Subscribe To Amy Adams' Arrival Is Independence Day With A Brain, And That's A Great Thing Updates
Arrival is Independence Day, with a brain. Yes, I realize that's a reductive assessment, but it's tough to overlook how both movies approach the shared concept of "first contact by an alien race" from totally different roads. Where tentpole filmmaker Roland Emmerich placed noisy partygoers on the top of a skyscraper holding homemade welcome signs written on cardboard, smart and sophisticated Denis Villeneuve carefully constructs an intelligent, engrossing and extraordinary examination of language and communication between foreigners. In one, Will Smith punches an alien in the face and screams, "Welcome to Earth." In the other, Amy Adams diagrams sentences and argues the true definition of the term "weapon," while the armies of the world brace for possible conflict.
Believe me when I tell you the latter scenario presented in Arrival is far more tense and exhilarating than anything Emmerich attempted back in 1996.
The less you know about Arrival going in, the better, but I'll give you the barebones summary to help determine if you should see it. (Answer: You should, at all costs.) Unexpectedly, 12 alien spacecraft enter our atmosphere and touch down -- hover, actually -- over a dozen locations on our planet. The military forces of the world tip toe toward panic mode, but before anyone acts with malice, they initiate avenues of contact and communication. Our government brings in two specialists: Dr. Louise Banks (Amy Adams), a linguistics instructor who specializes in rare translations; and Ian Donnelly (Jeremy Renner), a mathematician who deconstructs communication issues the way normal people solve numerical equations.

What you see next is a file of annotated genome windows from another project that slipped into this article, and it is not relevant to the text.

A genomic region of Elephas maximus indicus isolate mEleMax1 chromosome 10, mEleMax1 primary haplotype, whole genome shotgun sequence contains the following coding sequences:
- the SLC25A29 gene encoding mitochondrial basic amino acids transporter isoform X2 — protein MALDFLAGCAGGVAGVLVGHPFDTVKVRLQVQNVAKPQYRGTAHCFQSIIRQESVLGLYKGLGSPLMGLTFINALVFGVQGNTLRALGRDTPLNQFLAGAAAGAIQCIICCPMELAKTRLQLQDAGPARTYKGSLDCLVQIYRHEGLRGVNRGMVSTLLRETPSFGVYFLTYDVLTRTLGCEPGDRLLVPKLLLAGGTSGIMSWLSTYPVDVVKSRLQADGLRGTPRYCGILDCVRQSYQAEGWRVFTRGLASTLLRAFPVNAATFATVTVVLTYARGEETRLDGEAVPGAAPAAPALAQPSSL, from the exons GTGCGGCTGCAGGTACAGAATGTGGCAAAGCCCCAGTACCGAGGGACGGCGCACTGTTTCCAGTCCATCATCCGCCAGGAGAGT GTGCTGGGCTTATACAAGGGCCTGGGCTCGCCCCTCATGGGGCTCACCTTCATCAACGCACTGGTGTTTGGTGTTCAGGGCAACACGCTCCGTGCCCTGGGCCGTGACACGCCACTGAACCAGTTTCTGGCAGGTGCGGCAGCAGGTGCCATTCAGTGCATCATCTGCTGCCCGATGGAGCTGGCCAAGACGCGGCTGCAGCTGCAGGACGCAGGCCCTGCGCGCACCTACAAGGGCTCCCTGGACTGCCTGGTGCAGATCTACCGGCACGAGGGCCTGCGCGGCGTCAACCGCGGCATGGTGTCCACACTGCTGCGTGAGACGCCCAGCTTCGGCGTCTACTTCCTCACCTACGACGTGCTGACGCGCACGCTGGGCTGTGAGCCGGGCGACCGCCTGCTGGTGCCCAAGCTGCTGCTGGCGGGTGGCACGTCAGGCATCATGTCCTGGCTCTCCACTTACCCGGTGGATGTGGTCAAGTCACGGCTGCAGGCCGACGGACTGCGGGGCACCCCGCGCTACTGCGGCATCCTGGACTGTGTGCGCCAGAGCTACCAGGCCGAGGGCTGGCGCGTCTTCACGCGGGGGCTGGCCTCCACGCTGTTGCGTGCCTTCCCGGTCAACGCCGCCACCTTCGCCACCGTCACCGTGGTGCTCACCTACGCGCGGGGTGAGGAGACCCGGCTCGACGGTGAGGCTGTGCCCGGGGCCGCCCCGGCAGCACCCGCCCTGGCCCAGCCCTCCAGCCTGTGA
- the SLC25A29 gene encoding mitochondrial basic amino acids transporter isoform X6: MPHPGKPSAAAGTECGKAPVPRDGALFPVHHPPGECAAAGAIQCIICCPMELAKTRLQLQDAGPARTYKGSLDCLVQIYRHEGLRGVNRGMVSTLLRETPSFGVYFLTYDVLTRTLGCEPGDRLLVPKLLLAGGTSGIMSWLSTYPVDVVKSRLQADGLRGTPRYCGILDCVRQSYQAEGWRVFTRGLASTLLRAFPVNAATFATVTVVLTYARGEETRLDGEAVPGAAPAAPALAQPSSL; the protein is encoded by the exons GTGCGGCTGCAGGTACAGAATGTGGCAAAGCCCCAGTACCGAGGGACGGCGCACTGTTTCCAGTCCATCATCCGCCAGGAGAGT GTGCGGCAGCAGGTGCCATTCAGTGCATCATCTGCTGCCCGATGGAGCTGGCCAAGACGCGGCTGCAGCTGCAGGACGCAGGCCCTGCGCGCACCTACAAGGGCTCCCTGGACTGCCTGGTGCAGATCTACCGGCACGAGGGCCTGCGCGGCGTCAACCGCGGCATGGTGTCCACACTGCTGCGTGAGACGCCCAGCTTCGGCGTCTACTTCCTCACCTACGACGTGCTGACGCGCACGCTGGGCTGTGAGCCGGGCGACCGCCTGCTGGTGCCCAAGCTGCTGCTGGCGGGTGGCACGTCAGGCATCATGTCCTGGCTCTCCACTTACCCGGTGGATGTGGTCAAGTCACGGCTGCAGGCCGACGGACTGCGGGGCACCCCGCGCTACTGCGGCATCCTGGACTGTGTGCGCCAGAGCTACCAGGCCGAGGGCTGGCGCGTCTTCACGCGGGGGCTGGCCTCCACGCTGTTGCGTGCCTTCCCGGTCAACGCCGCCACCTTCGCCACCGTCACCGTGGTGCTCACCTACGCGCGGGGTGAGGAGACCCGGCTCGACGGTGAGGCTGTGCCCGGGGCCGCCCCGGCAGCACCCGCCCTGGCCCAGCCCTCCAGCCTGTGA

The duo immediately is transported to a base camp near one of the ships where they learn that, every 18 hours, a door to the craft opens and an exploratory team is permitted to enter. Once inside, Louise and Ian are ordered to break down the communication barriers that exist between us and the two alien representatives tasked with "meeting" us every day (Ian gives them the nicknames Abbott and Costello). From there, Arrival becomes a taut, apprehensive, invigorating and rewarding race to establish a proper shared language... before the Emmerich-loving military forces of the world start launching nukes at our extraterrestrial visitors.
Like the best examples of science-fiction, dating back to the earliest examples of stories in the genre, Arrival says as much about what is happening in our current global-political environment as it does about what could happen if we don't learn from a few of this movie's messages. Villeneuve, who turned heads directing smart and difficult dramas like Prisoners and Sicario, argues that in our tense and trigger-happy world, we rarely take the time to clarify intent before we act. And how many conflicts could be avoided -- politically, religiously and socially -- if the parties involved paused long enough to discuss a supposed problem, particularly if it springs from a miscommunication?
Deeper messages aside, Arrival deserves our attention for being one of the best-paced, expertly shot and awe-inspiring sci-fi dramas to arrive in theaters in quite some time. While modern audiences have grown accustomed to witnessing large-screen spectacle, Arrival wisely stops and lingers on the human reaction to such grandiosity, to the possible arrival of an alien race. How mind blowing would it be to be able to place your hand on a ship that was crafted somewhere millions of miles away?
Arrival, through some incredible performances by Adams, Renner and Forest Whitaker, wants you to process the psychological effect that first contact would have on humanity. It asks how we'd respond, then gives us answers we may not like. But the movie containing those answers? I think you are going to like it a lot.